The solution included an adjustment of the path and an increase in clamping air supply pressure.
Glen, not only is this a tale of good detective work, it is also about the only reasonable way the investigation could have been done. A close-up examination as the process was running would have been both difficult and dangerous. Even plastic injection molding, a process sort of similar to the metal high pressure casting process, has a few hazards to be aware of and avoid.
Doing all of the trimming by hand, rather gently, is the way to avoid use of the trim press, which would have been my first guess as the "bending" culprit. A trim press is able to cause damage if the parts are not placed in the dies exactly right.
This topic was an area of study for one young man's H.S. Science Fair entry, and proved interesting to the judges... just not quite interesting enough to go to ISEF. I watched a relatively low-end academic performer garner a TON of attention from the judging staff as they had NEVER considered what could happen when anthropomorphism creeps into society. Your post should inspire further study as the engineers in my workplace ALWAYS "name" their prototypes. One was named Daisy Duke and we had huge expectations....
We have a pair of Fanuc palletizing robots on a gantry system, and the German company that installed them, labeled one Tom and the other Jerry. Apparently, somebody is a fan of cartoons.
Their names are actually labeled on the robots with large lettering, and the software on the HMI station refers to them by name. It is useful to identify them, since there are two robots next to each other on the same system.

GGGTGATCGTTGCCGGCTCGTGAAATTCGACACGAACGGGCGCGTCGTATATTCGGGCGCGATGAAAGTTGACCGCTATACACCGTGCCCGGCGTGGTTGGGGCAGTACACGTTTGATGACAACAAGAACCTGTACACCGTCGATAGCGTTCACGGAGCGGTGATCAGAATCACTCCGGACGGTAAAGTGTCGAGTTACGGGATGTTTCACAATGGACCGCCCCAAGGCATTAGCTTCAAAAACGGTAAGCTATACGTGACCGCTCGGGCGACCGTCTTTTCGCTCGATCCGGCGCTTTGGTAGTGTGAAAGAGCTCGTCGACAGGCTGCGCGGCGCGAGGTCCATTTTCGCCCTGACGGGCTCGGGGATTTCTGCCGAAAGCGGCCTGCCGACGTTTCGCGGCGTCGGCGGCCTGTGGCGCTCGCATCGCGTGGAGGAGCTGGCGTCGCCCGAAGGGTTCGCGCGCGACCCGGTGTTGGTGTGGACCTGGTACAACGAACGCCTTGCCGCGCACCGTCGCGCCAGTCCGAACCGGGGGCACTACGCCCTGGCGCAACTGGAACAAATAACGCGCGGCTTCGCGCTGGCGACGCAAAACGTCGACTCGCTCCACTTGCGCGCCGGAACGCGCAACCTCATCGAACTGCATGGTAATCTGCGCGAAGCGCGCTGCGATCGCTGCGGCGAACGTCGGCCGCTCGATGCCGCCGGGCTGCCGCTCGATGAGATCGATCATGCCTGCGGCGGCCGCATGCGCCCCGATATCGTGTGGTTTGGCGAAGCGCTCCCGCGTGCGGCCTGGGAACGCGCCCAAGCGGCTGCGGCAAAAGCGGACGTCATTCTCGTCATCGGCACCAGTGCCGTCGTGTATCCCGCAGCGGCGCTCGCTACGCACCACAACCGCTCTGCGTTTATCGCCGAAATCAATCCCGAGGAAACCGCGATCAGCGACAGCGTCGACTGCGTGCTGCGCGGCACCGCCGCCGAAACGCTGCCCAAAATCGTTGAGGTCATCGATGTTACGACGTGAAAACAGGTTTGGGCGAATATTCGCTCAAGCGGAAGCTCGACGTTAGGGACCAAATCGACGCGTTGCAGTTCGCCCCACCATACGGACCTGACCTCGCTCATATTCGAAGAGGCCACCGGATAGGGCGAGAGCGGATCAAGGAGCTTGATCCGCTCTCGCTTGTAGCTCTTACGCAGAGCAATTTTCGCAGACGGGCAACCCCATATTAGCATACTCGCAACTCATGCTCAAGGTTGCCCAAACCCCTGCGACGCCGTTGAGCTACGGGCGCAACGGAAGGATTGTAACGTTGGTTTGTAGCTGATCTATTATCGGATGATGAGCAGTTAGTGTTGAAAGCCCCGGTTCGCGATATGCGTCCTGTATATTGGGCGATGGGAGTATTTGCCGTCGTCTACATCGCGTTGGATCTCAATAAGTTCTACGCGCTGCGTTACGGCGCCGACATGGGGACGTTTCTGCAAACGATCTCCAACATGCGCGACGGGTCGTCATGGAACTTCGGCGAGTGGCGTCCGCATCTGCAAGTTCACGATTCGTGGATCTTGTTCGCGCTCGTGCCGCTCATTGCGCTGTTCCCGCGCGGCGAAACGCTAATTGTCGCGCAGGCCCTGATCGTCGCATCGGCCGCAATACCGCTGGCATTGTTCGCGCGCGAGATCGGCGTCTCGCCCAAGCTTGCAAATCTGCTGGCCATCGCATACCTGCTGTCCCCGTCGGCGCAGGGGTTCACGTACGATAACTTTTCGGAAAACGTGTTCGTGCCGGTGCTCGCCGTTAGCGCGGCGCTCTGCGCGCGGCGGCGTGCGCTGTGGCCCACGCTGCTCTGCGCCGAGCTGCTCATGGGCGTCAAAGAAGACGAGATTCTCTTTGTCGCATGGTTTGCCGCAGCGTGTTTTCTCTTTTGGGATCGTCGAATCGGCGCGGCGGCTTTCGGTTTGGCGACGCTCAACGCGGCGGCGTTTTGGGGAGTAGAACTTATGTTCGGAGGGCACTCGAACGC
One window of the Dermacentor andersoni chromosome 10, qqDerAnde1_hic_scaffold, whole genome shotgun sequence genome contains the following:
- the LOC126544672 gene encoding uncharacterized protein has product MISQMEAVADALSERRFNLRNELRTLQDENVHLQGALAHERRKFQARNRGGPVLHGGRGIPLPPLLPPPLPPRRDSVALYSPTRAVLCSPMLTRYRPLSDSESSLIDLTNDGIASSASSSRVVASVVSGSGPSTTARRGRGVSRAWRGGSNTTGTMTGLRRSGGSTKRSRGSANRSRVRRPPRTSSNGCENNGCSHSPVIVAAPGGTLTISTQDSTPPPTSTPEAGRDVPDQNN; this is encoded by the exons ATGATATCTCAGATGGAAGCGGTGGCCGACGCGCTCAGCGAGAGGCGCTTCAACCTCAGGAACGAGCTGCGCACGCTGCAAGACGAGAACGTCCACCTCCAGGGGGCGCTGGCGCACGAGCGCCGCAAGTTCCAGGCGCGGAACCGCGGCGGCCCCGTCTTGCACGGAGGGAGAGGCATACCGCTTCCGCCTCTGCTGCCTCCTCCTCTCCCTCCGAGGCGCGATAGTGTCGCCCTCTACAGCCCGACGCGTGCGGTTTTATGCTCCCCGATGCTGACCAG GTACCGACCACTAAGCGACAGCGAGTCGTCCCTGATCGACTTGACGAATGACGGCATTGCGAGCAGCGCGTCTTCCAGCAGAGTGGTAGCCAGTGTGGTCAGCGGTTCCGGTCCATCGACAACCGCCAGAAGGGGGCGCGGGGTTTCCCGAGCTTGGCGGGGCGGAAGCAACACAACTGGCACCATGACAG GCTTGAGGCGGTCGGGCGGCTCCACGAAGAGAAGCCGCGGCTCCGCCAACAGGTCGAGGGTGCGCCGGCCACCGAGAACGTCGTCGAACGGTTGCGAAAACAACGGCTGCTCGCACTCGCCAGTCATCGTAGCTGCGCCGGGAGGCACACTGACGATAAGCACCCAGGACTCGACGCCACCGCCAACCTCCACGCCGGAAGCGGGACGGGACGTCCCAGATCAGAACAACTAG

I once worked at a place that had a strict policy against naming robots. The idea was that if robots had names, people would attribute humanlike characteristics to them, and that this could result in people blaming a robot for bending parts (for example). If robots don't have names, it's easier to remember that they are machines that do what they're programmed to do. At least, that was the theory.
We have a large Fanuc packing robot that we named Big Bird. We also have a work station that flashes a red andon light when it breaks down. It stops enough that the operators have nicknamed her Roxanne.
Dave Palmer; The dirt build-up was on the flat mating surfaces, rather than inside the cavity which forms the part. Another problem with die-casting is die deformation from heat stresses. This die had deformed by a few thousandths of an inch, which was enough that there was not enough material on a critical face. The dirt on the mating surfaces spaced the two halves apart by a few thousandths of an inch, making the part a little thicker, which brought that face into specification.